Engaging in Public Discourse in Fields Where Extremists Operate

by James Petts

Essay originally from Counterweight.


This article sets out some important general guidance for engaging in public debate on topics in which a significant number of people engage with the topics as sectarian extremists. By “extremist” here, I refer not so much to the nature of the beliefs espoused themselves, but rather to those who use what they know to be unethical or dishonest means of seeking to advance a political agenda[1]. The behaviours from which dishonesty can be inferred in political discourse I describe in another article. Those who espouse sectarian beliefs often behave in this way because, as I explain elsewhere, sectarian ideas are fundamentally unpersuasive to most people because, by their nature, they can appeal only to a subset of people.

Know your audience

Always aim for the right audience. The audience is not those who seek to advance a political agenda by deceit themselves: by definition, they do not have an honest belief in what they are claiming, so cannot be persuaded. The audience is people who want to understand the world as it really is but might be misled by the extremists into believing falsehoods.

The only aim in most situations of engaging directly with extremists is to show them up as dishonest to the real audience, not to persuade them – just as the aim of cross-examining a person suspected of guilt in court is not to extract a confession, but to make it obvious to the jury that the person is lying when he or she denies the crime. Where this is not a realistic outcome, do not engage directly with the extremists (except possibly to find weaknesses in their argument – see below).

Be unremittingly scrupulous

There is truly enormous social power in being untouchable by credible allegations of wrongdoing. It allows one to criticise others’ wrongdoing and call for serious consequences for that wrongdoing with total impunity.

Thus, in all aspects of all discourse, be scrupulous. Never be tempted to make or endorse a bad argument for what you believe is a true position. Subject arguments for propositions that you already believe to double the scrutiny that you apply to arguments for propositions that you initially believe to be unfounded. Do not unthinkingly adopt a position advanced by a person whom you believe to be an ally. Never do anything that amounts to dismissing an argument in spite of, rather than because of, its merits.

Check with the utmost rigour the internal consistency of your own position on everything at the highest level of abstraction[2]. Think carefully about whether any counter-arguments to beliefs that you have adopted have merit. Be prepared to change your view if you are shown to have made a mistake or if new evidence emerges.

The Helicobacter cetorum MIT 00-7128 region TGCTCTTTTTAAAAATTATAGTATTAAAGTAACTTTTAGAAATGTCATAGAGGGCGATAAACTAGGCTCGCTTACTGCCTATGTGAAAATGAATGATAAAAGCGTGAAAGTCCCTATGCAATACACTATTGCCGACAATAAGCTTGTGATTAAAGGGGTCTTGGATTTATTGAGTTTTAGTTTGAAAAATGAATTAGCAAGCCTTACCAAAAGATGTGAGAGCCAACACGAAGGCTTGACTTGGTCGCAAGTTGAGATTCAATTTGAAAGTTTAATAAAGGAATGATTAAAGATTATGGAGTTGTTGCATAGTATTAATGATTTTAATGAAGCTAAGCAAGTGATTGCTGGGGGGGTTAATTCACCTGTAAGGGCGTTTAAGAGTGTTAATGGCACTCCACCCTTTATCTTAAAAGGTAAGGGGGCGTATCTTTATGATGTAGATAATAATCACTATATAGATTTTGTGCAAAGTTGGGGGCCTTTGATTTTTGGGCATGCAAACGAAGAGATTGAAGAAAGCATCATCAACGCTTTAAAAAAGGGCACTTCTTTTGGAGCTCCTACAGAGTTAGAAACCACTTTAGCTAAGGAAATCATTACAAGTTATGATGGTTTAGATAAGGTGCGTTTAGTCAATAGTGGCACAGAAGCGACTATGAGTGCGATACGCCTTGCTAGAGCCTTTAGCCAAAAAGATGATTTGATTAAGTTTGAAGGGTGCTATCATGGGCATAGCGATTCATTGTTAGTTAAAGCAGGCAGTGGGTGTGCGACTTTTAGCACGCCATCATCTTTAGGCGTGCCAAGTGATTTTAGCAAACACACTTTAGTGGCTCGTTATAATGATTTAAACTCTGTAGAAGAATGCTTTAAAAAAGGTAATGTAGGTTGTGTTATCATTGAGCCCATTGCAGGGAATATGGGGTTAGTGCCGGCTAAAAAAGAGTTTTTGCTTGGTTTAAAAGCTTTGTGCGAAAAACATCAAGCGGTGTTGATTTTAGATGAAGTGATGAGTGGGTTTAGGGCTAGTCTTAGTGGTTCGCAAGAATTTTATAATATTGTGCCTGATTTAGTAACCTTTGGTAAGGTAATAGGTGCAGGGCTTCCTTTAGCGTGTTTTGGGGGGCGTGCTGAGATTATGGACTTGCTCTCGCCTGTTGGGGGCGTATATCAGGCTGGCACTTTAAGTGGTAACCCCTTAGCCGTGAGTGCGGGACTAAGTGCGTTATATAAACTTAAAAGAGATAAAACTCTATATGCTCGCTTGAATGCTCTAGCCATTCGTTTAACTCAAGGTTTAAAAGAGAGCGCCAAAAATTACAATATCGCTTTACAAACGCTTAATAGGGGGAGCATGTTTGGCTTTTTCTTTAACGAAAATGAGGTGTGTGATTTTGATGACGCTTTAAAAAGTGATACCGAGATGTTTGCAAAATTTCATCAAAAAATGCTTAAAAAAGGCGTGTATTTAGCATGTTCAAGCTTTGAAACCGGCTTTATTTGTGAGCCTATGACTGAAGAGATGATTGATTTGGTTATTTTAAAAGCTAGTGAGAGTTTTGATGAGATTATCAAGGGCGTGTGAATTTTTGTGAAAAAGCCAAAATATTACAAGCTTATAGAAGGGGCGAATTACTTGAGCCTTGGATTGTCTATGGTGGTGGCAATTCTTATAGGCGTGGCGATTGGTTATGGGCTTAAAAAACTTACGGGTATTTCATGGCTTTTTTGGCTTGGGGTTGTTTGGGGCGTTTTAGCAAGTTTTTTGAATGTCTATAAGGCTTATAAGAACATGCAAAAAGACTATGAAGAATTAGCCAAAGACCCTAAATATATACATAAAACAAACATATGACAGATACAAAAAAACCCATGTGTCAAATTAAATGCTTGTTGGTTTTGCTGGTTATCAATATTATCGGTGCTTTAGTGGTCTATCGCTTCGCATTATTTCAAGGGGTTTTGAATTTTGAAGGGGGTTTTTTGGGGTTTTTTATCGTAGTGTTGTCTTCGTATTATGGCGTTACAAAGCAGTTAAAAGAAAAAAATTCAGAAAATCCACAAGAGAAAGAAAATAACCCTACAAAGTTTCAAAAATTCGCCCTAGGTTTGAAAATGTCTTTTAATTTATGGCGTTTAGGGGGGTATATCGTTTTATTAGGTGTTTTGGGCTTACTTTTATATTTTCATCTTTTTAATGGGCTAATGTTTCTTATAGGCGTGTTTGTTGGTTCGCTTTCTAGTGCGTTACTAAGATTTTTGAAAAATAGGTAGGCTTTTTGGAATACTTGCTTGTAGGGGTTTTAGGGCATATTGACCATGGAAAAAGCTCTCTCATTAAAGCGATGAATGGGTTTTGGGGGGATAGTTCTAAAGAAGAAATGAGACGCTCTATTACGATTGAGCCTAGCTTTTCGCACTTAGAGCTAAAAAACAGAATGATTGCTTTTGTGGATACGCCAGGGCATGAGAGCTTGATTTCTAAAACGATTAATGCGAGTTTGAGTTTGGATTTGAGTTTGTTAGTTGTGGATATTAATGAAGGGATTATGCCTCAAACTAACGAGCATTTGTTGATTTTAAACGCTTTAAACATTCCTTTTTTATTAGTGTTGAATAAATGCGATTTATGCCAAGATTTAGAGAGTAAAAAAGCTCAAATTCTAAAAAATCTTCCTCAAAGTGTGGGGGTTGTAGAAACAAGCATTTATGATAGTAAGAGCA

Engage with nuance. Be prepared to state – if this be so – that a particular policy, practice or similar has good points and bad points, and be able to explain consistently with principle why the good points are good and why the bad points are bad. Do not refrain from expressing uncertainty about something about which you are genuinely uncertain.

In particular, be totally consistent on sectarianism: reject sectarian ideas because they are sectarian, not because they favour the “wrong” in-group. Reject all sectarian ideas consistently no matter who constitutes the in-group and out-group, and be explicit in so doing.

Take control of framing the discussion

Do not debate on the extremists’ terms. Those who do not engage in discussion in good faith will often seek to frame the issue in a misleading way. Do not adopt this framing when discussing the issue – instead, adopt your own framing that more accurately characterises the issues, and do this consistently.

Use words accurately (if you are on the side of reason, you will have no problem making your argument using the real definitions of words as found in dictionaries) and use a suite of relevant concepts (e.g. sectarianism) that you consider to be helpful to foster a genuine understanding of the issues.

Where referring to an extremist’s conceptualisation or terminology is unavoidable, explicitly distance yourself from accepting it by, for example, referring to it as “so-called” or similar. If there be good reason to contest the extremists’ conceptualisation, leave others in no doubt that it is contested and that there is an alternative way of understanding the issues.

Find the adversary’s weak point

One exception to the guidance not to engage directly with the extremists is to do so in order to discover the weakest point of their arguments. This is more likely to be helpful where the argument is one with which you are relatively unfamiliar.

Keep pressing the adversary civilly but with extreme analytic precision about the exact justification for each element of the argument that you do not agree with until the adversary responds with incoherency or abuse. The last point made immediately before the incoherency or abuse is usually the strongest point – i.e., the one that cannot be answered by reason.

You do not need to do this personally – this works equally well by looking at how others have interacted with these particular extremists in the past.

Focus relentlessly on this issue in future discussions of the topic and emphasise and expand on it to drive home the fundamental weaknesses in the adversary’s purported argument. Frame the whole discussion so as to maximally emphasise this weak point where this can be done without being misleading in any way.

Confound polarisation

Political extremists operate by attempting to give the impression that everyone who does not accept their claims is an extremist of an opposite kind – in other words, that those who do not accept a sectarian stance that favours one particular in-group are necessarily sectarians that favour a different in-group.